The classic TV show provided over 600 episodes, 150 stories, two TV movies and K9's spin-off show.
The First Doctor: William Hartnell 1963-1966
The Second Doctor: Patrick Troughton 1966-1969
The Third Doctor: Jon Pertwee 1970-1974
The Fourth Doctor: Tom Baker 1974-1981
The Fifth Doctor: Peter Davison 1982-1984
The Sixth Doctor: Colin Baker 1984-1986
The Seventh Doctor: Sylvester McCoy 1986-1989
The Eighth Doctor: Paul McGann 1996
Travelled with the Doctor between The Invisible Enemy and Warrior's Gate.
K9 was the creation of Professor Marius, who had made the loyal robot dog to circumvent weight restrictions when travelling to the Bi-Al asteroid.
When he returned to Earth, Marius gave K9 to the Doctor. Capable of independent thought, and equipped with a blaster, K9 was a useful companion.
The Doctor gave K9 to Leela when he left her on Gallifrey, but had already prepared K9 Mk II.
Despite numerous technical problems which put him out of action, K9 Mk II travelled with the Doctor until he was given to Romana as a parting gift.
The Doctor sent another K9 to Sarah Jane Smith, after she had returned to Earth.
What links Doctor Who and Rainbow? Where does K9 the robotic dog live now and does taking the stairs save you from a Dalek attack?
These are just a few of the questions we found the answers to in our look ahead at the latest offering from the good Doctor as he prepares to hit our screens again later this month, aiming to capture a new generation of fans.
Doctor Who is a true television phenomenon. It first graced our screens as far back as 1963 and since then we have seen eight Doctors battle to save the planet.
Now, Doctor Who is back as a 13-part drama series coming soon to Saturday evenings on BBC One, starring Christopher Eccleston as the ninth Doctor and Billie Piper as Rose Tyler his assistant.
But will the new series be able to live up to the legend of Doctors from days gone by? With many of the previous seasons filmed in Buckinghamshire, we asked former series stalwart Terry Molloy, who played Davros, Leader of the Daleks, what he thought.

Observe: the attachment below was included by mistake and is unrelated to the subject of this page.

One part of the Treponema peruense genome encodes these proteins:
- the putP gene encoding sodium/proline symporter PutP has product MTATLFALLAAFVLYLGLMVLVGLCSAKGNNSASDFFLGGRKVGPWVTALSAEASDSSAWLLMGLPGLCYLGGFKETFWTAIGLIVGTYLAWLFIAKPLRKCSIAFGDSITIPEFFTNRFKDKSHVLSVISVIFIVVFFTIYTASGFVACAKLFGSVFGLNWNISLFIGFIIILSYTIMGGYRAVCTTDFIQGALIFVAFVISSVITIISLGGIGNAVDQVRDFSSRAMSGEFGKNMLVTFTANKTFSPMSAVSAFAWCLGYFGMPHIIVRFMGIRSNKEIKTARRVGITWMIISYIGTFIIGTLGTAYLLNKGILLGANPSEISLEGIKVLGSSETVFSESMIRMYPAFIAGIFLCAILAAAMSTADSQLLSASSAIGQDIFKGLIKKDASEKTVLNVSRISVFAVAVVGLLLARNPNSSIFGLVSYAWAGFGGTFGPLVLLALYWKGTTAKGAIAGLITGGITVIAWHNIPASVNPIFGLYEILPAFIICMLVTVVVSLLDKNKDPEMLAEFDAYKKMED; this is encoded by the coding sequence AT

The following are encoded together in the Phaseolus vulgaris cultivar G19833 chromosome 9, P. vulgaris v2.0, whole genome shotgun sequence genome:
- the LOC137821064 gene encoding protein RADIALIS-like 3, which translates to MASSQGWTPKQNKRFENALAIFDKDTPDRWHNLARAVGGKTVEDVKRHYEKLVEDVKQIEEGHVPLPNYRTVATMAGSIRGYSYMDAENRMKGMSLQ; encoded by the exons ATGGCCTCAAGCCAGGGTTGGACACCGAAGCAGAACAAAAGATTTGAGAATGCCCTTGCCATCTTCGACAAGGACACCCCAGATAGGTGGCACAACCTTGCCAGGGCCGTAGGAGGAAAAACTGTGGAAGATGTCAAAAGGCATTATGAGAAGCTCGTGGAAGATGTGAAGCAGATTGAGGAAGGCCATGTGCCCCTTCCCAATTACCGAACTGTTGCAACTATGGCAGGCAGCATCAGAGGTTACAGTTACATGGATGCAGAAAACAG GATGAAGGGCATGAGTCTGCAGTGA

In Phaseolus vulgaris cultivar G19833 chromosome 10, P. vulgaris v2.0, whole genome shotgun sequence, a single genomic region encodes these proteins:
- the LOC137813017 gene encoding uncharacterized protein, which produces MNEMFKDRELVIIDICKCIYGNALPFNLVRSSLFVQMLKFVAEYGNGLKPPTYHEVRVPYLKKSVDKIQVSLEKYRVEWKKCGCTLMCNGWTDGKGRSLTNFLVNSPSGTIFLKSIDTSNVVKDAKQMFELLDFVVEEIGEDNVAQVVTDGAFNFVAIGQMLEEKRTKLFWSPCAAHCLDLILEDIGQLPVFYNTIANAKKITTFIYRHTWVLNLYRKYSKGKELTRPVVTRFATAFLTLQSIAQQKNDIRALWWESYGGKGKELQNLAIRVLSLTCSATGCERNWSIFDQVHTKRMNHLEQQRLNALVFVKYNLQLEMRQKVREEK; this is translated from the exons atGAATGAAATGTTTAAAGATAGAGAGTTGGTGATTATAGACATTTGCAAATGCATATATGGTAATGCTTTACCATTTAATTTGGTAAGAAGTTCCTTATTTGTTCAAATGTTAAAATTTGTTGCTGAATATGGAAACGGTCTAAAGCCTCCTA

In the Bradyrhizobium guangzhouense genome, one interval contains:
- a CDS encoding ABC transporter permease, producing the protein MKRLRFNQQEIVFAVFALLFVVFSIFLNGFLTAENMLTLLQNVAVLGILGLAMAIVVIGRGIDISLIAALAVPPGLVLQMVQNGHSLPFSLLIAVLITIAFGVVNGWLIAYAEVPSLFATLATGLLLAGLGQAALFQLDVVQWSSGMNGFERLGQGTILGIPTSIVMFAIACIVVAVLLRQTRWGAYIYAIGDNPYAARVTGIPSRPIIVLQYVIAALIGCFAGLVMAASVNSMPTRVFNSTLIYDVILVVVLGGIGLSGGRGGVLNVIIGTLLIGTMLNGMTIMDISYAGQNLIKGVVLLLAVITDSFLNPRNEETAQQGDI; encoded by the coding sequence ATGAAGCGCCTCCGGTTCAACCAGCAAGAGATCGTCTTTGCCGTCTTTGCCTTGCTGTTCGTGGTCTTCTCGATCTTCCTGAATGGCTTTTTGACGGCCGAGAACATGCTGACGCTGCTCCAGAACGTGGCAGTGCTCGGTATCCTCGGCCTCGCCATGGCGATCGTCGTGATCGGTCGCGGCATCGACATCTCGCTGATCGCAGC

|Terry Molloy aka Davros in between takes|
"I think the quality of writers they have got on board will ensure that the thing that drives Doctor Who and the thing that made it so successful is that it is character driven and story driven, not effects driven" explained Terry.
"There have been generations of kids who have not had a Doctor in their lives, a whole new generation of kids are going to have the safety of that Doctor alongside them to scare off the baddies and save the universe at the final moment."
But for Terry trying to forget his previous incarnation as the evil Davros has proved more difficult than first thought.
"I'm still the evilest man in the universe, you don't give up being the evilest man in the universe that easily.
"I was in the series from 1983 through to the end and since then I have carried on doing stuff with the fans" he explained.
|Terry Molloy/Davros leader of the Daleks|
However being leader of the Daleks was actually more difficult than might be expected.
"It was physically one of the most demanding roles I ever had" he revealed.
"The chariot was all made out of timber, with two car batteries in the back and I was having to drag it around by my toes. It was like trying to push a supermarket trolley in the wrong direction. It was awful."
But playing Davros also gives Terry the right to dispute the urban myth that you can stave off an attack from the Daleks by simply running upstairs.